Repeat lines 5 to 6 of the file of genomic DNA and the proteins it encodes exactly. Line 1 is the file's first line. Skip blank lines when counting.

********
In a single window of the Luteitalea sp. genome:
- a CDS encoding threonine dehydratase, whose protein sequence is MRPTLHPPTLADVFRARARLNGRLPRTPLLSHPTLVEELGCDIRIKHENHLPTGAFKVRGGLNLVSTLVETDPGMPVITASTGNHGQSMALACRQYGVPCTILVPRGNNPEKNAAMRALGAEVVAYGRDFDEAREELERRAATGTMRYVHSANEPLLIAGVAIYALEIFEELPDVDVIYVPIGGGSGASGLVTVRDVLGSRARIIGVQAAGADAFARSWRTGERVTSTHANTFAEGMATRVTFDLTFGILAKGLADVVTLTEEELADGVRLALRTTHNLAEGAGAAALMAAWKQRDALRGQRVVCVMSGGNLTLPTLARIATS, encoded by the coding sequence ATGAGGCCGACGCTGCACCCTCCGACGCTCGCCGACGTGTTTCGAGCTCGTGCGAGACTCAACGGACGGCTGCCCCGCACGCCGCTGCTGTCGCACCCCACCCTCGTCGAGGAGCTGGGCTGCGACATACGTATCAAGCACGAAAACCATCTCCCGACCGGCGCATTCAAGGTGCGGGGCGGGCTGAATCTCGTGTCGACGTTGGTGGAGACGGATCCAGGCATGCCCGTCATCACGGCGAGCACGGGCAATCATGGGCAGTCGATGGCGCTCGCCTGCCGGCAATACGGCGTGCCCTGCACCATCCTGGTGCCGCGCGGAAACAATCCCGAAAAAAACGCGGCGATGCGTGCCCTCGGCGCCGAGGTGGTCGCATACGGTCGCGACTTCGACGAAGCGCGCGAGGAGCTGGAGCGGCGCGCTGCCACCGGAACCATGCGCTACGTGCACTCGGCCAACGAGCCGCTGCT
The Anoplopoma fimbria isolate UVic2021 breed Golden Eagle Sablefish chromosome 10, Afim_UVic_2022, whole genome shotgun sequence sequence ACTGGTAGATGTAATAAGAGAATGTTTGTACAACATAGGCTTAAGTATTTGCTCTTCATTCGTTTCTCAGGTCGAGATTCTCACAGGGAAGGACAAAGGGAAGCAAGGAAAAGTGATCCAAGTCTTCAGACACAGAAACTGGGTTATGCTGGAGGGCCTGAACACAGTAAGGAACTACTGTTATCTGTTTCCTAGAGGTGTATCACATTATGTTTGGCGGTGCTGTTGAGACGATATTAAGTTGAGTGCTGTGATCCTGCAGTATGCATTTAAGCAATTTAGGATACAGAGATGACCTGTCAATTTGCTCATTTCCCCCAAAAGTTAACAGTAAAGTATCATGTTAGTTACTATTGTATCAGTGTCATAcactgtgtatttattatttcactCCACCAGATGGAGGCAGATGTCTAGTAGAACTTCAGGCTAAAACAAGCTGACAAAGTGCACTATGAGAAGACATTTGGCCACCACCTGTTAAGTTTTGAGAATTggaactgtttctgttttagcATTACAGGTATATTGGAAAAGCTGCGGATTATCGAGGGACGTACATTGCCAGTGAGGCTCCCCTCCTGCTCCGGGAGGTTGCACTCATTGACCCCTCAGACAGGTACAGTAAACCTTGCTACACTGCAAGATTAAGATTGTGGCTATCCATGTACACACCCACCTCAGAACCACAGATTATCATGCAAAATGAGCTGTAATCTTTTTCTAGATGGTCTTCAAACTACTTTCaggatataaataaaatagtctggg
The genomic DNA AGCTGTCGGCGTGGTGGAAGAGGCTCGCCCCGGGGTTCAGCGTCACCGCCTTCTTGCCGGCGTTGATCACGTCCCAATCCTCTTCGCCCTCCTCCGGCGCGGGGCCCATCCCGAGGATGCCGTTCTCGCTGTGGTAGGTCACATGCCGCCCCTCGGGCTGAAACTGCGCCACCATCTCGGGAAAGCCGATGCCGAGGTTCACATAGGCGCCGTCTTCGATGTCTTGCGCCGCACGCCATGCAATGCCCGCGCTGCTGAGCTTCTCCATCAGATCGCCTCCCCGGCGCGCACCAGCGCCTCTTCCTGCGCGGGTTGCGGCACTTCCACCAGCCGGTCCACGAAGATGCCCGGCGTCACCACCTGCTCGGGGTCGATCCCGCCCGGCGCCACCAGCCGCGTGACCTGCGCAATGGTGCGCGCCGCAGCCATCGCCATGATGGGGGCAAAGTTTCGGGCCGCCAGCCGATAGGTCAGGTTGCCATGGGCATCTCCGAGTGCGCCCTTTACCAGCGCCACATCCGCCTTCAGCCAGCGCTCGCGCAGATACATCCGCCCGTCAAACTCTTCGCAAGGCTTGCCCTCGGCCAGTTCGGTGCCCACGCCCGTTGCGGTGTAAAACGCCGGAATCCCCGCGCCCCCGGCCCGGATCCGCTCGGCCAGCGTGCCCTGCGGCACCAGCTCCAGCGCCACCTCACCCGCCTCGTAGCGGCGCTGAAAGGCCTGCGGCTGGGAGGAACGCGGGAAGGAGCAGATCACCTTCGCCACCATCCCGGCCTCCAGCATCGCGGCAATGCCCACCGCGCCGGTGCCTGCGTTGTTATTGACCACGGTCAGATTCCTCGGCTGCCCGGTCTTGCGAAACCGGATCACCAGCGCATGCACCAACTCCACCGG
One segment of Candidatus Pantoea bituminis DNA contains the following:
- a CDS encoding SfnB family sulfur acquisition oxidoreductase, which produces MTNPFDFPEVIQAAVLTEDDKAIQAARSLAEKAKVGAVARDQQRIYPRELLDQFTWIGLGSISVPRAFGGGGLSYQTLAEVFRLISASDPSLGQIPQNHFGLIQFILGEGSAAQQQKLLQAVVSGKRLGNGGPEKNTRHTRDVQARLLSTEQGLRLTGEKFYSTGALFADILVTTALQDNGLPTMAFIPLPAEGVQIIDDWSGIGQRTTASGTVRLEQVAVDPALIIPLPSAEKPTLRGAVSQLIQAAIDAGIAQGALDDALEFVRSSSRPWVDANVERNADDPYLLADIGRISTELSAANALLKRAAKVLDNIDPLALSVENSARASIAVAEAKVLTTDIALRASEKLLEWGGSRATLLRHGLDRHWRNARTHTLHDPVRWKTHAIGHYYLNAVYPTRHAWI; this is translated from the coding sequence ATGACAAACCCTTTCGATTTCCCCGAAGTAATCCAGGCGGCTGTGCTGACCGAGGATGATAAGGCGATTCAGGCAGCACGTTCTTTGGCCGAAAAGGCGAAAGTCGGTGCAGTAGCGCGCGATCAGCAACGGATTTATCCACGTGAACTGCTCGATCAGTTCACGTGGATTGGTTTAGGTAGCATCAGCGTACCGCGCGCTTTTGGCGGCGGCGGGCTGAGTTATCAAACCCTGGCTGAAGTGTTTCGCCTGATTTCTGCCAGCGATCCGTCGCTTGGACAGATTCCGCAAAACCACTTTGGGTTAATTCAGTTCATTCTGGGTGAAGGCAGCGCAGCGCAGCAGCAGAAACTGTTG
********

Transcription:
One segment of Candidatus Pantoea bituminis DNA contains the following:
- a CDS encoding SfnB family sulfur acquisition oxidoreductase, which produces MTNPFDFPEVIQAAVLTEDDKAIQAARSLAEKAKVGAVARDQQRIYPRELLDQFTWIGLGSISVPRAFGGGGLSYQTLAEVFRLISASDPSLGQIPQNHFGLIQFILGEGSAAQQQKLLQAVVSGKRLGNGGPEKNTRHTRDVQARLLSTEQGLRLTGEKFYSTGALFADILVTTALQDNGLPTMAFIPLPAEGVQIIDDWSGIGQRTTASGTVRLEQVAVDPALIIPLPSAEKPTLRGAVSQLIQAAIDAGIAQGALDDALEFVRSSSRPWVDANVERNADDPYLLADIGRISTELSAANALLKRAAKVLDNIDPLALSVENSARASIAVAEAKVLTTDIALRASEKLLEWGGSRATLLRHGLDRHWRNARTHTLHDPVRWKTHAIGHYYLNAVYPTRHAWI; this is translated from the coding sequence ATGACAAACCCTTTCGATTTCCCCGAAGTAATCCAGGCGGCTGTGCTGACCGAGGATGATAAGGCGATTCAGGCAGCACGTTCTTTGGCCGAAAAGGCGAAAGTCGGTGCAGTAGCGCGCGATCAGCAACGGATTTATCCACGTGAACTGCTCGATCAGTTCACGTGGATTGGTTTAGGTAGCATCAGCGTACCGCGCGCTTTTGGCGGCGGCGGGCTGAGTTATCAAACCCTGGCTGAAGTGTTTCGCCTGATTTCTGCCAGCGATCCGTCGCTTGGACAGATTCCGCAAAACCACTTTGGGTTAATTCAGTTCATTCTGGGTGAAGGCAGCGCAGCGCAGCAGCAGAAACTGTTG